Tuesday, October 28, 2014

Basement Dinner Sessions

What's this? A series of (literally) underground pop-up dinners from the funsters at El Publico? Hot diggity this is going to be fun. Kicking things off will be an event on Wednesday November 26 with guest Sydney chef and newly minted cookbook author Dan Hong of Mr Wong, Ms. G's and El Loco notoriety, then Mary Street Bakery head pastry chef Courtney Gibb will be throwing down with an all-dessert dinner on Thursday. Finally on Friday, everyone's favourite gardening chef Guy Jeffreys will be bringing the Millbrook show to the big smoke. For those who've wanted to enjoy Jeffreys' vegie-centric cooking but haven't yet made the trek out to Jarrahdale, your ship's come in. Get a posse together, then hit basementdinnersessions.eventbrite.com.au to book tickets. See you there.

Wednesday, September 10, 2014

Plentiful in Portland

http://www.qantas.com.au/infodetail/flying/inTheAir/inflightMagazine/wineAndDinePortland.pdf


















A love letter to the eats, drinks and general weirdness of Portland, as seen in the August edition of QANTAS The Australian Way

Sunday, April 27, 2014

Force 15 - Bulls 9


"The quality of the man behind the player is the thing that’s getting us a lot of those results."

Wednesday, April 23, 2014

Eating out in Singapore


For travellers, food is one of Singapore's major draws. While you don't need me to tell you the odds of finding a delicious meal in Singas are very, very good, I reckon the below dishes and addresses deserve to be on any to-eat list (disclaimer: I've basically mirrored a stack of Instagram posts from my last few visits to the country and added footnotes and map links).

Since I'm not a Singaporean local, I wouldn't dream of labeling anything "best of", but I'm confident that all the below are solid examples of their respective genres. At the very least, they're priced really well and should help free up some extra dollars to invest at the country's new generation of watering holes.

http://instagram.com/p/k1HVR1I_Kj/#

Char siu and siu yook rice
After scoping this joint out over this year's Asia's 50 Best weekend, I finally got there in the middle of the lunchtime crush. I was lucky enough to nab a table near the counter and watch the team in action. One very, very well oiled machine with a couple of the waiters able to fill in for various stages of the order taking and filling process. The char siu (neck, I believe) was of the juicy and fatty variety but gosh was it sweet. Some heavy honey and/or maltose action here, and this is from someone that doesn't mind a bit of sweetness. The roast pork was charry and meaty rather than the five-layer Hong Kong style. All in all, a solid barbecue joint worth having in your Singapore black book (so long as you can handle the occasional rush of sugar).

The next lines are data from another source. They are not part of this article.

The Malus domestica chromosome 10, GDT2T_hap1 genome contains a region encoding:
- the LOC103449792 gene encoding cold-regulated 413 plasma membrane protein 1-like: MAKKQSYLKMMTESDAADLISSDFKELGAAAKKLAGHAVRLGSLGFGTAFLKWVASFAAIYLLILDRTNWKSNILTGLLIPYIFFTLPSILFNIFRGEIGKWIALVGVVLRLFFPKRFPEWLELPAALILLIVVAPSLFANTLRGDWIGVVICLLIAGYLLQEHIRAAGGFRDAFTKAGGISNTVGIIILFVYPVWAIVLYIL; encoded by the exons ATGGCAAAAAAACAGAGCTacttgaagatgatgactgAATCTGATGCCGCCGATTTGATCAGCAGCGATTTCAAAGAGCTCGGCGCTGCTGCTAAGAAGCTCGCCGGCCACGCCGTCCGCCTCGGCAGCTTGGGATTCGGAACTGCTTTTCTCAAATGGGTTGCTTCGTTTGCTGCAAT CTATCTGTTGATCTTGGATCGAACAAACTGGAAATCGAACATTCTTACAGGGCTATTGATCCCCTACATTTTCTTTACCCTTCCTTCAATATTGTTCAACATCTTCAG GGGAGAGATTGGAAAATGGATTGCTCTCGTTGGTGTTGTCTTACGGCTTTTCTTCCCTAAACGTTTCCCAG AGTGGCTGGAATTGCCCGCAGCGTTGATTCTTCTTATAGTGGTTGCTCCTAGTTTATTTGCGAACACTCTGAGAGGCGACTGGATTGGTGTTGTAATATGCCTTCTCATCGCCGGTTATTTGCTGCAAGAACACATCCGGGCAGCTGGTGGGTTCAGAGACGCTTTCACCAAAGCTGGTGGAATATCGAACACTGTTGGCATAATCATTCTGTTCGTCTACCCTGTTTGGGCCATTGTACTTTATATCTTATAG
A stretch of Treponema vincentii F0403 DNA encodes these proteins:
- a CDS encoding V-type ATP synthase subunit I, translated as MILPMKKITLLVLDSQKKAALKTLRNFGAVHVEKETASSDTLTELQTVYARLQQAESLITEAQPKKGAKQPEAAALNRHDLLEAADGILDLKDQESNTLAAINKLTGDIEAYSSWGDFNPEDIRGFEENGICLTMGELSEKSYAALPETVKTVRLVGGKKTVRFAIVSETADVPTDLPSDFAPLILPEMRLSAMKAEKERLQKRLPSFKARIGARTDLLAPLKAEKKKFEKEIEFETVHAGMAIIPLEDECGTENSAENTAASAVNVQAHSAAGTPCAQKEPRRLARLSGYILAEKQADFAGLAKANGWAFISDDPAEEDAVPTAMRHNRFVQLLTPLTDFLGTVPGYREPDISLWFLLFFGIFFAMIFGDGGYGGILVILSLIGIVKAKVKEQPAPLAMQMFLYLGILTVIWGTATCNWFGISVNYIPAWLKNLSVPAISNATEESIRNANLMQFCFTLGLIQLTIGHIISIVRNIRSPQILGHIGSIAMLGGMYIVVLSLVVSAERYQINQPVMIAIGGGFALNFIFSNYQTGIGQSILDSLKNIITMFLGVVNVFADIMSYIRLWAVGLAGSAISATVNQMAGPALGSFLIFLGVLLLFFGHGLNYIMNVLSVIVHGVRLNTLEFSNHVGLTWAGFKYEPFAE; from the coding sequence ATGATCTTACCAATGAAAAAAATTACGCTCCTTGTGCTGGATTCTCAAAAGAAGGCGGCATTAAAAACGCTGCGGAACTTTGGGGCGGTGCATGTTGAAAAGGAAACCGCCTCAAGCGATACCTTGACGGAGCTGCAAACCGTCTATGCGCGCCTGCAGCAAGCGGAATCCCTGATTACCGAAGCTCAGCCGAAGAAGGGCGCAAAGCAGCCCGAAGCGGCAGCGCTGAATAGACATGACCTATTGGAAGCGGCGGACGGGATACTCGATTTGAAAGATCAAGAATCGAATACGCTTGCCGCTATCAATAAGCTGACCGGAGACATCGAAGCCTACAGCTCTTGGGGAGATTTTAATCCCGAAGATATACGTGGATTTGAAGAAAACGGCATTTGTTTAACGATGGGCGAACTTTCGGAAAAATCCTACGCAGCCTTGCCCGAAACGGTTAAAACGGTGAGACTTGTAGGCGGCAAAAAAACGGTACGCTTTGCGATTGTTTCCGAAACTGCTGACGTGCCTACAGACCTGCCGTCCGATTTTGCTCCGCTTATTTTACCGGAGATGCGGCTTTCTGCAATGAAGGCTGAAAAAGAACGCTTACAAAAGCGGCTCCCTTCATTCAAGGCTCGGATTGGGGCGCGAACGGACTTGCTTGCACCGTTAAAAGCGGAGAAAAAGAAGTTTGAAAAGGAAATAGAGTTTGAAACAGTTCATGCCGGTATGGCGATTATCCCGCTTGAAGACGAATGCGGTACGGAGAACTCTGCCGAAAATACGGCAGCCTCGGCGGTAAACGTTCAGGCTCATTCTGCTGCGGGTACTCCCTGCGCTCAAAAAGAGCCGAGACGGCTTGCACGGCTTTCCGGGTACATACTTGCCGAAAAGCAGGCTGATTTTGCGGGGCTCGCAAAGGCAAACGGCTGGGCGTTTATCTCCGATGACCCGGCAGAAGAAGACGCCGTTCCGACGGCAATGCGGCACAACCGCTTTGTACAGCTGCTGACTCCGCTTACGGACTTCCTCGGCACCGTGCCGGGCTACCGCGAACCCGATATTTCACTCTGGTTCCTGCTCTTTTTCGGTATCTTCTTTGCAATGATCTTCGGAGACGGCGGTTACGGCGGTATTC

Foong Kee Coffee Shop, 6 Keong Saik Rd, Singapore


Roti canai
I finally found it it! Mohamed Muslim Food is in a small cluster of shops behind the Golden Mile Food Centre that fronts onto Beach Road. The sign can be a little hard to read (I missed it the first time) so look for the blue awning and the colourful Warong Cik Jali sign. The throng of diners is something of a giveaway too. Lots of bowls of curry and plates of bread in front of eaters which is always a positive sign. The $2.60 spent on the roti canai and the one-buck teh remains money very well spent. Dense, flaky roti. Deep liver curry. Additionally, the walk from Bugis MRT station to here was great and included a stroll past the fantastically named Kampong Glam Community Club. The stall's next door neighbour - Sri Cempaka - has a healthy assortment of Indonesian breakfast items (mee rebus! Goreng pisang!) and its neighbour - Beach Road Home Made Pau Dian - is all about the bao.
Mohamed Muslim Food, Blk 17 Beach Rd, Singapore


All the satay
Impromptu satay showdown after visiting Gardens by the way (worth the price of admission alone because the domes are air-conditioned). And the winner is: Sri Geylang Saté (bottom of screen, mutton and duck)! In addition to having the heftier sauce (rich and spicy with good peanut chunkiness), reckon their sticks had the better char. Interesting to note each stall was grilling over different temperature coals. Sri Geylang was cooking over fiery coals while team CitySatay let its wood die down. Wish I'd seen the menu at Sri Geylang first: we would have gone a lot harder on the liver, heart and other offal sticks. Don't make the same mistake we did.
Satay by the Bay, 18 Marina Gardens Dr, Singapore


Singapore-style ramen
Intriguing "Singapore-style ramen" from a couple of fine dining escapees. For mine, the noodles are more miss than hit but damn the chashu, wontons and egg are on point. Wonder if they'd sell the pork belly as a standalone? At any rate, one of three winning lunch dishes we rocked that day at the Amoy Street Food Centre.
Amoy Street Food Centre, Stall #01-39 Tanjong Pagar Rd, Singapore 



Hainan chicken rice
You know what this is all about. Mad good rice, but so solid across the board. Excellent specimen of the national dish, as recommended by Singaporean food bible, Makansutra. If you're headed to Singapore, do yourself a favour and spend some time on the site and then buy a copy of the current guide the moment you get to Changi airport. Interestingly, some Singaporean fine dining figures also name-checked this place as one of the city-state's realest chicken rice examples together with the well known Tian Tian. Check it out as part of my man Pat's wrap of Singapore's new dining heavyweights.
Wee Nam Kee, #01-08 United Square, 101 Thomson Rd, Singapore




Chicken satay
I've been fortunate enough to eat great, charcoal-grilled satay in plenty of places but the sticks from Shi Xiang (one of the Satay Club originals) remain my benchmark: it's all about the nugget of fat they thread onto every skewer. While the Chinatown Complex deserves a starring role in any food trip, the presence of craft beer stall The Good Beer Company makes Smith Street's multi-level eating house a no-brainer.